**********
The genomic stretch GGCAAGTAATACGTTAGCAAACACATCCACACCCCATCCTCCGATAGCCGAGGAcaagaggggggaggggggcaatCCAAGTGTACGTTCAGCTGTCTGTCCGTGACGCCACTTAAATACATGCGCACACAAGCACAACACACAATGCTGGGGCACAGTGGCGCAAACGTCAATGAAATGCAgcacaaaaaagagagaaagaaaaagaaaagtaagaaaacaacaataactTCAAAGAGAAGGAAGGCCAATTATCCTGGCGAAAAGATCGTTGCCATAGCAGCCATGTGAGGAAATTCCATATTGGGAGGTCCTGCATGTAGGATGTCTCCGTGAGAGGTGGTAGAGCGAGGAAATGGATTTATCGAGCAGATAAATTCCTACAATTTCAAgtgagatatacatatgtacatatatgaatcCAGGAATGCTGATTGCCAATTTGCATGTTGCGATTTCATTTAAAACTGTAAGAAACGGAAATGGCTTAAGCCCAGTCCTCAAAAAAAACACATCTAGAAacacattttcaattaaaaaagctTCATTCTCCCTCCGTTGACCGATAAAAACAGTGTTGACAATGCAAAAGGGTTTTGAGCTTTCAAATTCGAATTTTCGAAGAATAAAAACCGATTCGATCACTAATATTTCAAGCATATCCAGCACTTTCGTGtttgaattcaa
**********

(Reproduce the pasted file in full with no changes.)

The genomic stretch GGCAAGTAATACGTTAGCAAACACATCCACACCCCATCCTCCGATAGCCGAGGAcaagaggggggaggggggcaatCCAAGTGTACGTTCAGCTGTCTGTCCGTGACGCCACTTAAATACATGCGCACACAAGCACAACACACAATGCTGGGGCACAGTGGCGCAAACGTCAATGAAATGCAgcacaaaaaagagagaaagaaaaagaaaagtaagaaaacaacaataactTCAAAGAGAAGGAAGGCCAATTATCCTGGCGAAAAGATCGTTGCCATAGCAGCCATGTGAGGAAATTCCATATTGGGAGGTCCTGCATGTAGGATGTCTCCGTGAGAGGTGGTAGAGCGAGGAAATGGATTTATCGAGCAGATAAATTCCTACAATTTCAAgtgagatatacatatgtacatatatgaatcCAGGAATGCTGATTGCCAATTTGCATGTTGCGATTTCATTTAAAACTGTAAGAAACGGAAATGGCTTAAGCCCAGTCCTCAAAAAAAACACATCTAGAAacacattttcaattaaaaaagctTCATTCTCCCTCCGTTGACCGATAAAAACAGTGTTGACAATGCAAAAGGGTTTTGAGCTTTCAAATTCGAATTTTCGAAGAATAAAAACCGATTCGATCACTAATATTTCAAGCATATCCAGCACTTTCGTGtttgaattcaa